You see a sign outside a storefront or an advertisement on the web or in a local paper and you think, “I should really give that yoga stuff a try.” Your best friend’s sister’s cousin swears by it or your doctor, or chiropractor, have told you it might be a good idea. And wasn’t one of your friends going on and on about it a couple of weeks ago? But for some reason, in this moment, you are drawn to it more than at any other time.
The first class is a challenge. The postures, the teacher, the heat – it all feels ridiculously impossible. You sat out half the class wondering why you came. Or even if you made it through each posture you realized the flexibility you lack or the strength that you would need to go further. You walk out thinking, “That was rough. Maybe yoga isn’t for me.”
But then that evening you feel amazing. You never felt so relaxed or open. Your mind never felt so quiet. This is the yoga working. This is when you know you have to go back.
You start a regular practice and actually look forward to the days you know you can take class. This is not because you feel incredible during the class (you are sweaty, hot, and sometimes in pain), but afterwards you feel unstoppable.
A couple of months pass. Friends and family are starting to notice how great you look. It’s not just that you have lost some weight and gained some muscle tone, but your skin even looks clearer and more vibrant. You are also happier. Everyday anxieties and worries seem to roll off of your back and you suddenly have a confidence that is noticeable and enviable.
People start asking you what you are doing differently. You tell them about the yoga classes you are taking. In fact, you can’t stop talking about the yoga classes you are taking. Somehow, in just a few short months it has become part of who you are.
You have more energy. This is when you find an organization you always wanted to volunteer for, you start spending more time with your family, you become more effective at work, or you have true quality time with your friends. Smiling at others and performing random acts of kindness is part of your daily routine. You are starting to think about others because you are no longer concerned solely with yourself. You have already taken care of yourself at the yoga studio.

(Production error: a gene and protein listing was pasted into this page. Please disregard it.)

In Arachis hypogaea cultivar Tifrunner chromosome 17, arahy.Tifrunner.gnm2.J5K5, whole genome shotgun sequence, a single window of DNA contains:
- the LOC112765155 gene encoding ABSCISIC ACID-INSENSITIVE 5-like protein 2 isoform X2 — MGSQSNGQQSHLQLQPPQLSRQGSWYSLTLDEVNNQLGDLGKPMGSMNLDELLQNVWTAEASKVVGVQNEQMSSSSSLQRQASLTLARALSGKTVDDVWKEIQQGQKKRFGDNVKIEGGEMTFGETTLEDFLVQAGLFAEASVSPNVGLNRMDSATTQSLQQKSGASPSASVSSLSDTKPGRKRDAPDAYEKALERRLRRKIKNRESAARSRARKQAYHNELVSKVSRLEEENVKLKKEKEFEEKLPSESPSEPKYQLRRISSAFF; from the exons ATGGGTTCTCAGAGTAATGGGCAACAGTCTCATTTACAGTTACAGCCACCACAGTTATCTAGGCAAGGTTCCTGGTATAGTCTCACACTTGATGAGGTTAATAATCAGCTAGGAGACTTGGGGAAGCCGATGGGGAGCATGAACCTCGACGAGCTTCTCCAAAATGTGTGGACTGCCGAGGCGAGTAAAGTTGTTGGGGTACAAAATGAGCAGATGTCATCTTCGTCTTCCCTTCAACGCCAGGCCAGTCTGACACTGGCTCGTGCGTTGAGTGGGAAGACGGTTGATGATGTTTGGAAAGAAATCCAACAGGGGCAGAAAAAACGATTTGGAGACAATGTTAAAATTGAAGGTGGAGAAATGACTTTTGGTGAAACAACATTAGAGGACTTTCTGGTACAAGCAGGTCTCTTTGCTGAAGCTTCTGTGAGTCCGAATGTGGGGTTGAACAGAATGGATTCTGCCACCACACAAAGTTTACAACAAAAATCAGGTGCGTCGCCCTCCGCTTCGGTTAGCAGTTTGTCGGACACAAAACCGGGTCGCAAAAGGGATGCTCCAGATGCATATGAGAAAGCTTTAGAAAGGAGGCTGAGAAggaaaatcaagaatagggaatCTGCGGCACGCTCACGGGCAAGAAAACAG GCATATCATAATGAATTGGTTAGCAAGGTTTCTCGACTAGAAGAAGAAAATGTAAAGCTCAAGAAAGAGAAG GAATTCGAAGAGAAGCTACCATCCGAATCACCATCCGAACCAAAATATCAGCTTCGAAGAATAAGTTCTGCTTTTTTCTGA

The friends and family that surround you day after day start thinking about taking a yoga class based on the results that you have had. They now are going through their first classes and are also starting a regular practice. You are directly affecting your community just by taking a yoga class a couple of times a week.
Your practice is getting stronger and is an inspiration to those that practice with you and those that teach you. You have become a teacher through example.
Some yoga practitioners have an itch to share the yoga on a broader scale. Their thoughts are drawn to daydreaming about attending a teacher training session. Eventually they make the choice to go. They are challenged on new levels but have come to a point where they can’t imagine not leading a class and find the sacrifices required to become a teacher completely worth it.
They come home and teach. Watching others discover the yoga and benefits it has on their lives has become thrilling and engaging. They lend their own strengths and talents to each class to assist their students through the process. As they teach they continue on their own path of self-discovery. The more they learn, the more they can share with others.
Some of these teachers dream of opening their own studio. Not to be in charge, but to directly affect an entire community that may not know about the yoga yet. They find a location to open a studio. These studio owners put signs outside their storefront and advertise on the web or in the local paper to help others find the yoga.
That’s when someone sees it and thinks, “I should really give that yoga stuff a try….”
Go to class. Change your body. Change your mind. Change the world.
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